This has resulted in more scrutiny of the L1 visa by the Trump administration which is sure to set off alarm bells across the IT industry. Much of Trump’s recent focus has been on the H1B visa, but it would appear that the L1 visa scheme is now going to be closely monitored.
After throwing out the L1 visa petition, made by I-Corp, the USCIS moved to use the case as ‘policy guidance’ for all future applications made across the L1A and L1B visa categories. The White House has recently launched an attack on US temporary work visa schemes as part of Trump’s ‘Buy American, Hire American’ executive order.
Trump voters want tougher US visa controls
A little over 100 days into the new administration, Trump voters want further restrictions on visas for overseas workers and have little interest in the President’s dealings with Russia. Those against the hiring of overseas workers have latched on to one word that’s frequently spouted by President Trump – ‘undercutting’, according to a report published by First Post.
Somewhat ironically, the H1B and L1 visa categories happen to be the most heavily scrutinized in the US. Despite this, they are coming under further criticism because of claims of ‘glaring discrepancies’, with the Trump administration claiming there is a divide in minimum wage thresholds and what is actually being paid.
USCIS’ handling of the I-Corp case is being touted as a warning to petitioning employers that if they plan to display wages in a foreign currency, the amount specified has to convert to or exceed the required minimum wage in US dollars if an L1 visa filing is to be considered.
L1 visa petitions offering less than minimum wage will be disregarded
Referring to a recent case where a US-based recruiter offering less than minimum wage to L1 workers, USCIS has urged its staff to use the decision on the I-Corp case as a ‘policy marker’ for future cases.
Much has been made of the USCIS’ handling of the I-Corp case because it relates to an L1B visa which, unlike the H1B visa category, does not need an employer guaranteeing that potential employees will receive the prevailing wage for the job. The prevailing wage is actually much higher than the minimum salary. However, the USCIS has stood firm in the wake of I-Corp’s $6.47 offering.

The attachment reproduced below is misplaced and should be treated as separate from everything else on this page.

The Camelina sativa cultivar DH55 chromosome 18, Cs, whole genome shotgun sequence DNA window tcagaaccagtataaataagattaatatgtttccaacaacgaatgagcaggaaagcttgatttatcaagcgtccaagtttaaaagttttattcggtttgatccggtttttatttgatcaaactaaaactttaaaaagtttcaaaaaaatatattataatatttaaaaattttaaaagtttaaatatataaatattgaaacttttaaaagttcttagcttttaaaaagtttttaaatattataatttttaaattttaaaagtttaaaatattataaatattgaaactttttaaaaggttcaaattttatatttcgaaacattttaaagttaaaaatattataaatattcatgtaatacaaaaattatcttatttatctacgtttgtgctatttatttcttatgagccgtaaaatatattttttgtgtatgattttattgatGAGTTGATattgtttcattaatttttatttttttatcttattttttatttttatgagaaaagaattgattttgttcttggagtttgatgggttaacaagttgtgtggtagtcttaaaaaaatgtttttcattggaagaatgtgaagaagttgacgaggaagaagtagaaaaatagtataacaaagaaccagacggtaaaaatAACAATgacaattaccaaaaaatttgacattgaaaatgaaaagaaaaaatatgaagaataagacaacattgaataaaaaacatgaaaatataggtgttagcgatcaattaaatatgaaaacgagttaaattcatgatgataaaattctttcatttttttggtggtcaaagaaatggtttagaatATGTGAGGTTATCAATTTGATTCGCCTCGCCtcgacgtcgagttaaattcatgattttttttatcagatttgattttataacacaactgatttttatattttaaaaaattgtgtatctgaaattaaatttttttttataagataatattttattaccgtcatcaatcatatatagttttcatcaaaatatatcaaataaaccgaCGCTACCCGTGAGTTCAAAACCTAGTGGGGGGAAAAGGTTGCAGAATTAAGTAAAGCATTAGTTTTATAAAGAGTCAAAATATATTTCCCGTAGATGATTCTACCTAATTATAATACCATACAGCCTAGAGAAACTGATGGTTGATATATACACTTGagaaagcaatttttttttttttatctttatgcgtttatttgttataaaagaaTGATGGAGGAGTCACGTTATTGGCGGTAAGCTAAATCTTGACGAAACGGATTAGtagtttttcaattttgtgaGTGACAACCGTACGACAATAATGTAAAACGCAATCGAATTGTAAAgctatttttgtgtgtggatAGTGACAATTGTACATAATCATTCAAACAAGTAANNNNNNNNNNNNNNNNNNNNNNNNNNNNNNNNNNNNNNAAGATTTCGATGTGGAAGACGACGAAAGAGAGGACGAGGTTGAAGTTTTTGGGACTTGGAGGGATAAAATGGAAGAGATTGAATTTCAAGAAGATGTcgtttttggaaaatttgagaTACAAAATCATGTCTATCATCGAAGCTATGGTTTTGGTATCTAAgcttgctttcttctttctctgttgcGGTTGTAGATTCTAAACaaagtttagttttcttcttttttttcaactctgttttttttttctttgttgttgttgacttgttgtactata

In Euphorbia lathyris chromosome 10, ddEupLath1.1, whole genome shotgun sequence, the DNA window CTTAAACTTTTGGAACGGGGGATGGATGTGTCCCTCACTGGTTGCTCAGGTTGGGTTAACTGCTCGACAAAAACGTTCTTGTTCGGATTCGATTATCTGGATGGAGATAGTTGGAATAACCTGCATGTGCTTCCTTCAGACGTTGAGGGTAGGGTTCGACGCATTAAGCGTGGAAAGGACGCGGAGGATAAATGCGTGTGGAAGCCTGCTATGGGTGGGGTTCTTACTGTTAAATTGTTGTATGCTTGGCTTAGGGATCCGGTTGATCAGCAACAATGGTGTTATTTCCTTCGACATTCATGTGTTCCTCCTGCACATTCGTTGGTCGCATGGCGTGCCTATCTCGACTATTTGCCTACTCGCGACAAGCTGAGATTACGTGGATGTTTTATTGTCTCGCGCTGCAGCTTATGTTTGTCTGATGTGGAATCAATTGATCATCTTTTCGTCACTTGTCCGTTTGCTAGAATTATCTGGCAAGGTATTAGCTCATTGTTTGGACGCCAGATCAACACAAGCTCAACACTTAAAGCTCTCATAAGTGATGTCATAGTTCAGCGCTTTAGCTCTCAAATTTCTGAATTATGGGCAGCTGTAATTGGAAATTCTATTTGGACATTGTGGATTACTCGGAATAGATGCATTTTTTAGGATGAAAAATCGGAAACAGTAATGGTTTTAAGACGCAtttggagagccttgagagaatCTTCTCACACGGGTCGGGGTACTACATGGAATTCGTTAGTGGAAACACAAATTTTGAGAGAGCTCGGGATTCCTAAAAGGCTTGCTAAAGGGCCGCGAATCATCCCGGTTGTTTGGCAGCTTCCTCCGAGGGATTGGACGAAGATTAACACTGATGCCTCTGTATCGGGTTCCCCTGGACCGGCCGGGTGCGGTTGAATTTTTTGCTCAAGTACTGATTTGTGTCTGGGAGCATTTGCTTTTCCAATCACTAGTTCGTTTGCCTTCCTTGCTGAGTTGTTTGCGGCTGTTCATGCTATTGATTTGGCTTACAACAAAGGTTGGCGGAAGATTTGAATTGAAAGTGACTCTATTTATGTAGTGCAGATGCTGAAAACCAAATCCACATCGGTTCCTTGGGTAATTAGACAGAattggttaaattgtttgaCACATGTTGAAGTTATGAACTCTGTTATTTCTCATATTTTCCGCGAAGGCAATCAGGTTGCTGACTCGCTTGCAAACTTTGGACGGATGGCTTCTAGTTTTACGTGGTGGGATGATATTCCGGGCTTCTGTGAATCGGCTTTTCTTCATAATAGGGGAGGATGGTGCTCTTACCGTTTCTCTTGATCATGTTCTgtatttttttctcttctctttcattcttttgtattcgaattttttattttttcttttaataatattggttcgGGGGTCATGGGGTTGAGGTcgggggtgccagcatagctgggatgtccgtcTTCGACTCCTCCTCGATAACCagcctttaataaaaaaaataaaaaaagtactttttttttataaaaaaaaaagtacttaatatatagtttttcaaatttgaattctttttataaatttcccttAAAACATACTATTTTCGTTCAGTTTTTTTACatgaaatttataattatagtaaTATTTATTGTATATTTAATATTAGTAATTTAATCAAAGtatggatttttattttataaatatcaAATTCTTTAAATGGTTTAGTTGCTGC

The federal base wage rate in the US is $7.25, but in Oregon the minimum wage is $8.95, with I-Corp attempting to pay as much as $2 below this rate for an engineer. Minimum wages in the US are determined by the Fair Labor Standards Act (FLSA).
They also set the standard for overtime pay, recordkeeping, and child labor for full and part-time personnel across the private sector as well as Federal, State, and local governments. Where Federal and state minimum wages differ, which is often the case in the US, employers are required to offer more than the minimum wage.
I-Corp US Visa case
In the case of I-Corp, their L1B visa petition was for a ‘Failure Analysis Engineer’ vacancy in Oregon. USCIS discovered that the semi-conductor manufacturing firm specified a salary of 43,445 MYR per year for an L1B worker. When converted from Malaysian currency to dollars, the annual salary totalled $13,467.95 ($6.47 per hour).
A statement released by USCIS concerning the I-Corp case said: “We are unable to approve an employment-based visa petition where the record indicates that a petitioner will not pay its beneficiary the minimum wage required by applicable labor law.”
With the wage offered being so low, USCIS targeted the wage rate specified by I-Corp and set aside the matter to determine whether or not the L1 worker offered the job has the required ‘specialized knowledge’ to do the job in Oregon.
USCIS said: “Accordingly, we decline to address the specialized knowledge issues in the director’s decision. Instead, we will remand this matter to the director to determine what wage would be paid to the beneficiary.”
It’s understood that should the USCIS director request further evidence from I-Corp, it’s likely that the petitioner will be asked to specify whether they plan to pay the beneficiary in Malaysian ringgits.
The director could request additional evidence in the form of an employment contract or, if a written contract is unavailable, a summary of the terms of the proposed employment. The director may deem it necessary for the petitioner to supply information about how they will pay the beneficiary in Malaysian currency and the monetary value of housing, travel, and relocation allowances.
If the evidence supplied by the petitioner is unsatisfactory, and the director deems that the minimum wage requirements are not met, the petition will be rejected.
A USCIS statement said: “If the Director determines that the total compensation offered meets or exceeds the required minimum wage, but that compensation is significantly lower than the beneficiary’s peers or the particular industry, the director may also consider that fact when re-evaluating the totality of the evidence relating to the petitioner’s specialized knowledge claim.”